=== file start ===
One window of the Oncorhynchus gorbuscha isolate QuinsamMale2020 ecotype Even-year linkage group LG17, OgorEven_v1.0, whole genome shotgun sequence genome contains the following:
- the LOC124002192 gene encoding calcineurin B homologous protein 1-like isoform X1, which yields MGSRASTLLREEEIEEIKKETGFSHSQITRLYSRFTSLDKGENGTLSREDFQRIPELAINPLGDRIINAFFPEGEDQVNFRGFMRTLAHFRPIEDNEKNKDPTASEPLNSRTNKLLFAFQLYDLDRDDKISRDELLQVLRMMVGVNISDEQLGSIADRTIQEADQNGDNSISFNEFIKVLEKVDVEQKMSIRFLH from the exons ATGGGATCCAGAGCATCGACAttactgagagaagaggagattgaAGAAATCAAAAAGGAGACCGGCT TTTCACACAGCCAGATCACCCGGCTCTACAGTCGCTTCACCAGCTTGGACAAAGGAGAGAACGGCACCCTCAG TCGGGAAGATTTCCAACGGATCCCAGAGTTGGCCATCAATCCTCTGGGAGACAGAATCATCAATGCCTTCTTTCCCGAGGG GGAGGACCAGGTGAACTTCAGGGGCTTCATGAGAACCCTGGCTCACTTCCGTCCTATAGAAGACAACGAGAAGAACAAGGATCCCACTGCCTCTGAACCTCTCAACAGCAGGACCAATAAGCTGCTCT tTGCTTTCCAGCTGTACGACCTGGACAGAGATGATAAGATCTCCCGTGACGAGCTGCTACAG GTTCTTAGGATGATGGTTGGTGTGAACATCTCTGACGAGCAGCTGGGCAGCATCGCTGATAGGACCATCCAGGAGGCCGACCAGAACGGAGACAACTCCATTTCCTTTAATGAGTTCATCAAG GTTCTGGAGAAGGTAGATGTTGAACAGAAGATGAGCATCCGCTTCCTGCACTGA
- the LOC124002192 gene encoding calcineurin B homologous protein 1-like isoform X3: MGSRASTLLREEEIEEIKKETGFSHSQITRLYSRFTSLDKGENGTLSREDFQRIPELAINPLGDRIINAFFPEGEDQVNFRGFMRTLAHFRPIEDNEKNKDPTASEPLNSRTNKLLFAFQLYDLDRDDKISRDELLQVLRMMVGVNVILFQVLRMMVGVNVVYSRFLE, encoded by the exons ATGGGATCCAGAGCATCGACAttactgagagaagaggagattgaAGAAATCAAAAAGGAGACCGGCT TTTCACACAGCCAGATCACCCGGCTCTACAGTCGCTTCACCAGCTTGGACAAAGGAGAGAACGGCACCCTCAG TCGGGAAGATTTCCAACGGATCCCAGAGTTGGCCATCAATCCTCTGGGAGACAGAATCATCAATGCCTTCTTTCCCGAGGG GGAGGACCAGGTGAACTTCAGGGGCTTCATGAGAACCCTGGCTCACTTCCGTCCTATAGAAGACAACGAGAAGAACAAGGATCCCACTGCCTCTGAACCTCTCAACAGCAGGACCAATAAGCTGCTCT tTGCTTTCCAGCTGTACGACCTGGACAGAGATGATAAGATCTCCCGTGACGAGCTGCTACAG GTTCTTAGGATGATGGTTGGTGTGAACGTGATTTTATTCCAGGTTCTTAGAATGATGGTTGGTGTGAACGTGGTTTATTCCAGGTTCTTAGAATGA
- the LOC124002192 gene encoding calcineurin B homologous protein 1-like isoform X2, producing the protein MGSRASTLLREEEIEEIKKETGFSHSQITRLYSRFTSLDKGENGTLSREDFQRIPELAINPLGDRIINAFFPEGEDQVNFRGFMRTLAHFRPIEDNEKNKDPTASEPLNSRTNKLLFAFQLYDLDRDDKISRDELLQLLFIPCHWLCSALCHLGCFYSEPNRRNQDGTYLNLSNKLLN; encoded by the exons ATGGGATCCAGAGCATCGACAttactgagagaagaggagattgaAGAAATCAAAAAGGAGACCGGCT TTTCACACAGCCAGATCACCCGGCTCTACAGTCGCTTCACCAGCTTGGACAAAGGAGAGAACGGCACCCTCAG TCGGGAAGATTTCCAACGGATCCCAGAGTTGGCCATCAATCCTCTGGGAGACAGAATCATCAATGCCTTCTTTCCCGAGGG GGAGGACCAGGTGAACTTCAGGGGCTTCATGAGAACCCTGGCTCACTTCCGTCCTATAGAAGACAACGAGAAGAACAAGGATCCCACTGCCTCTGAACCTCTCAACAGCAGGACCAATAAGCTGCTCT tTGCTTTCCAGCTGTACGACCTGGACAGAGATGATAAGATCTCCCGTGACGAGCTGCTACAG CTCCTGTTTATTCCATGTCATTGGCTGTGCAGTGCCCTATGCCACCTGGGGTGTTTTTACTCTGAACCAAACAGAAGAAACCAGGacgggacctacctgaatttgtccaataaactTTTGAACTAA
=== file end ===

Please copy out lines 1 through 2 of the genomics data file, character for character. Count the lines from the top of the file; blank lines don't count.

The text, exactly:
One window of the Oncorhynchus gorbuscha isolate QuinsamMale2020 ecotype Even-year linkage group LG17, OgorEven_v1.0, whole genome shotgun sequence genome contains the following:
- the LOC124002192 gene encoding calcineurin B homologous protein 1-like isoform X1, which yields MGSRASTLLREEEIEEIKKETGFSHSQITRLYSRFTSLDKGENGTLSREDFQRIPELAINPLGDRIINAFFPEGEDQVNFRGFMRTLAHFRPIEDNEKNKDPTASEPLNSRTNKLLFAFQLYDLDRDDKISRDELLQVLRMMVGVNISDEQLGSIADRTIQEADQNGDNSISFNEFIKVLEKVDVEQKMSIRFLH from the exons ATGGGATCCAGAGCATCGACAttactgagagaagaggagattgaAGAAATCAAAAAGGAGACCGGCT TTTCACACAGCCAGATCACCCGGCTCTACAGTCGCTTCACCAGCTTGGACAAAGGAGAGAACGGCACCCTCAG TCGGGAAGATTTCCAACGGATCCCAGAGTTGGCCATCAATCCTCTGGGAGACAGAATCATCAATGCCTTCTTTCCCGAGGG GGAGGACCAGGTGAACTTCAGGGGCTTCATGAGAACCCTGGCTCACTTCCGTCCTATAGAAGACAACGAGAAGAACAAGGATCCCACTGCCTCTGAACCTCTCAACAGCAGGACCAATAAGCTGCTCT tTGCTTTCCAGCTGTACGACCTGGACAGAGATGATAAGATCTCCCGTGACGAGCTGCTACAG GTTCTTAGGATGATGGTTGGTGTGAACATCTCTGACGAGCAGCTGGGCAGCATCGCTGATAGGACCATCCAGGAGGCCGACCAGAACGGAGACAACTCCATTTCCTTTAATGAGTTCATCAAG GTTCTGGAGAAGGTAGATGTTGAACAGAAGATGAGCATCCGCTTCCTGCACTGA